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How to Grow Old? 英汉对照

(2007-07-07 12:28:52)
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    In spite of the title, this article will really be on how not to grow old,which,at my time of life,is a much more important subject.My first advice would be to choose your ancestors.My maternal grandfather,it is true,was cut off in the flower of his youth at the age of sixty-seven,but my other three grandparents all lived to be over eighty.Of remoter ancestors I can only discover one who did not live to a great age,and he died of a disease which is now rare,namely,having his head cut off.

    A great grandmother of mine,who was a friend of Gibbon,lived to the age of ninety-two,and to her last day remained a terror to all her descendants.My maternal grandmother,after having nine children who survived,one who died in infancy,and many miscarriages,as soon as she became a widow,devoted herself to woman's higher education.She was one of the founders of Girton College,and worked hard at opening the medical profession to women.She used to relate how she met in Italy an elder gentleman who was looking very sad.She inquired the cause of his melancholy and he said that he had just parted from his two grandchildren."Good gracious"she exclaimed,"I have seventy-two grandchildren,and if I were sad each time I parted from one of them,I should have a dismal existence!""Madaresnaturale,"he replied.But speaking as one of the seventy-two,I perfer her recipe.After the age of eighty she found she had some diffculty in getting to sleep,so she habitually spent the hours from midnight to 3 a.m. in reading popular science.I do not believe that she ever had time to notice that she was growing old.This,I think,is proper recipe for remaining young.If you have wide and keen interests and activities in which you can still be effective,you will have no reason to think about the merely statistical fact of the number of years you have already lived,still less of the probable brevity of your future.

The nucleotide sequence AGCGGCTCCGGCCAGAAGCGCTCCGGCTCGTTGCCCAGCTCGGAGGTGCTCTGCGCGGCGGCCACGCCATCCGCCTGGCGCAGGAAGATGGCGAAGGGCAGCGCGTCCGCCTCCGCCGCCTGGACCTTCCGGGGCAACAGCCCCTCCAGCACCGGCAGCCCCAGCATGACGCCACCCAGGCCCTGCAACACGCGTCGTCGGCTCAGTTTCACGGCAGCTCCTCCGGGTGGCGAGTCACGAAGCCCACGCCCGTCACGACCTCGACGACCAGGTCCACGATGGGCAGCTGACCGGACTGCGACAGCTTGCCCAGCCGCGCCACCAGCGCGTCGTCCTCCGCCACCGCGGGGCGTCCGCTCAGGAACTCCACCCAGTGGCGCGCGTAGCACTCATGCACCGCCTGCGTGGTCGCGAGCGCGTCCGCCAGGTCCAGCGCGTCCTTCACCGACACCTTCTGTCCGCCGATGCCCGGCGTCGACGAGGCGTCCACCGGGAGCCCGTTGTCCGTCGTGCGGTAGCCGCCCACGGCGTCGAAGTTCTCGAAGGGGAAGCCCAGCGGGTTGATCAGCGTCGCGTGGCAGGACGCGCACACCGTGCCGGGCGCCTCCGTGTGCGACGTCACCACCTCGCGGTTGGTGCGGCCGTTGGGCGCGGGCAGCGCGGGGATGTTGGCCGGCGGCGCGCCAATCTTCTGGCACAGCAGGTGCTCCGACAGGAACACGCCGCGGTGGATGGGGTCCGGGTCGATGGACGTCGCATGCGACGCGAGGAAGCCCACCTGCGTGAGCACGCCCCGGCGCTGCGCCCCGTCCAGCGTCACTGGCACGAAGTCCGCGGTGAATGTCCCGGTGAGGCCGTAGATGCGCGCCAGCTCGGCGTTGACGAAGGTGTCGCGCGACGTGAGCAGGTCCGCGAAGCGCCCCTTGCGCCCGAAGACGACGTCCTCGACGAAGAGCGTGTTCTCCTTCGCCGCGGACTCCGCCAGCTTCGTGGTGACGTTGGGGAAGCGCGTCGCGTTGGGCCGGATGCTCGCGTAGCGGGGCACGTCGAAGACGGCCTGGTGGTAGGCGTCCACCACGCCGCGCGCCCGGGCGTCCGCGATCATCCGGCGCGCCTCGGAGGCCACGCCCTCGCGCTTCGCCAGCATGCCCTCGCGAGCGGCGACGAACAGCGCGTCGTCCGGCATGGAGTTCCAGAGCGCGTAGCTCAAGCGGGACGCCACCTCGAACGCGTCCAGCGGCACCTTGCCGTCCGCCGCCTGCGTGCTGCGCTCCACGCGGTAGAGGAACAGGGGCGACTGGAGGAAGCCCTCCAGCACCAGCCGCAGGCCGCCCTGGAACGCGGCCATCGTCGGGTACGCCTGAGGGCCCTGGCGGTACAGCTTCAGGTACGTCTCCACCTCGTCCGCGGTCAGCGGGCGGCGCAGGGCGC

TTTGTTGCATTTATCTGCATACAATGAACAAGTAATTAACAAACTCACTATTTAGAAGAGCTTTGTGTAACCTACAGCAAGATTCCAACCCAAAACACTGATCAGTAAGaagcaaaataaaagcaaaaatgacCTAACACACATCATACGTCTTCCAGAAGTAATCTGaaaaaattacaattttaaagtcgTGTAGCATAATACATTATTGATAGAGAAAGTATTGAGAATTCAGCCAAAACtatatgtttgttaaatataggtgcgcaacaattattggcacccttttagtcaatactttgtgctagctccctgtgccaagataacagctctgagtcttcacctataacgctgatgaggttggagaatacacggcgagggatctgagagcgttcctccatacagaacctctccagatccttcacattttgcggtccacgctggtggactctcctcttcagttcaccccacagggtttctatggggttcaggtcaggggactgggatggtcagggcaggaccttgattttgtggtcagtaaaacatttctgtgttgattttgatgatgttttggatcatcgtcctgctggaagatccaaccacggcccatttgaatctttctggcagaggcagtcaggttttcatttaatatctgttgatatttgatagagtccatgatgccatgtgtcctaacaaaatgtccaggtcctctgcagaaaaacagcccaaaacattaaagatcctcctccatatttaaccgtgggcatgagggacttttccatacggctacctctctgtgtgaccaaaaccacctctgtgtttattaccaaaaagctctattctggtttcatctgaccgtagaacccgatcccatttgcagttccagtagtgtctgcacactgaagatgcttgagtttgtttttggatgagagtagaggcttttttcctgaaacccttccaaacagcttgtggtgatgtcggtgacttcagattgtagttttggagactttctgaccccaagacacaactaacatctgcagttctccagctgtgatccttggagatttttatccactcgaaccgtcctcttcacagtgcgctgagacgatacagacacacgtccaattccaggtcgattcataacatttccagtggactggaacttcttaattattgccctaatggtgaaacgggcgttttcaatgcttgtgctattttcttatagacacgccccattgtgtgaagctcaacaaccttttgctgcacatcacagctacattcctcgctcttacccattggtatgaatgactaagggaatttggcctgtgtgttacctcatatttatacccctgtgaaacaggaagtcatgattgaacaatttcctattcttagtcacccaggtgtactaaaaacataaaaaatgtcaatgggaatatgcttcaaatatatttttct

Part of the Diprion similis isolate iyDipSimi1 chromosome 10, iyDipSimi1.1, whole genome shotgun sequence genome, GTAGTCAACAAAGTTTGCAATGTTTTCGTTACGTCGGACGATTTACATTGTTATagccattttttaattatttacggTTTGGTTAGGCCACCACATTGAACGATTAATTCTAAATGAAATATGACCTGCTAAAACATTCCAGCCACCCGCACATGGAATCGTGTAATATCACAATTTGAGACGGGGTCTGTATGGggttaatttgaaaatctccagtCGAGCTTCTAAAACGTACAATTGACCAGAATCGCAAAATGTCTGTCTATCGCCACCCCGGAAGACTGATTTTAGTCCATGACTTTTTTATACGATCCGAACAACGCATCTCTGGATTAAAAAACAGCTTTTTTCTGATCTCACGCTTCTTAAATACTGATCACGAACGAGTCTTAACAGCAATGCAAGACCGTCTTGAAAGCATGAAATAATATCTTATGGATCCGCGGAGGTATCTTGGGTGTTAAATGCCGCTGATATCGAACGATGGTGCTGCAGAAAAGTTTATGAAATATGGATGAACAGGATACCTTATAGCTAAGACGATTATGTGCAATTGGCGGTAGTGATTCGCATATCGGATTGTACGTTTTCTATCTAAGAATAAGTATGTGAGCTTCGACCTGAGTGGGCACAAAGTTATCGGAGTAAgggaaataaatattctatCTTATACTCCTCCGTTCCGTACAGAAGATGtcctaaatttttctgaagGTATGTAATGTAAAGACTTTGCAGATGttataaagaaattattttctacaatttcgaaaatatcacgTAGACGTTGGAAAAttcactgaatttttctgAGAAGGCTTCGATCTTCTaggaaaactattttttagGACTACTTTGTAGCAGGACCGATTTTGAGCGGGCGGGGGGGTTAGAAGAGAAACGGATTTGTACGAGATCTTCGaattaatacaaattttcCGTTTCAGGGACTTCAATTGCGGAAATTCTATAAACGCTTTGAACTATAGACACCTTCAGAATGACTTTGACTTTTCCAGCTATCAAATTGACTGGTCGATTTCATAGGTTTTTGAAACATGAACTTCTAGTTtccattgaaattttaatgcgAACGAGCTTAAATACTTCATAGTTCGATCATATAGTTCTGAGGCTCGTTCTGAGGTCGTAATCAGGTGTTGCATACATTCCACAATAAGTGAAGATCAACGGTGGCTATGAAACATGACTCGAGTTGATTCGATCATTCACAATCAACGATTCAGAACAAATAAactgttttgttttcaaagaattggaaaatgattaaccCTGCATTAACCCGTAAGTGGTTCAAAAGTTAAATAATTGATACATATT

As regards health I have nothing useful to say since I have little experience of illness.I eat and drink whatever I like,and sleep when I can not keep awake.I never do anything whatever on the ground that it is good for health,though in actual fact the things I like doing are mostly wholesome.

    Psychologically there are two dangers to be guarded against in old age.One of these is undue absorption in the past.It does not do to live in memories,in regrets for the good old days,or in sadness about friends who are dead.One's thoughts must be directed to the future and to things about which there is something to be done.This is not always easy:one's own past is gradually increasing weight.It is easy to think to oneself that one's emotions used to be more vivid than they are,and one's mind keener.If this is true it should be forgotten,and if it is forgotten it will probably not be true.

    The other thing to be avoided is clingling to youth in the hope of sucking vigor from its vitality.When your children are grown up they want to live their own lives,and if you continue to be as interested in them as you were when they were young,you are likely become a burden to them,unless they are unusually callous.I do not mean that one should be without interested in them,but one's interest should be contemplative and if possible,philanthropic,but not unduely emotional. Animals become indifferent to their young as soon as their young can look after themselves,but human beings,owing to the length of infancy,find this difficult.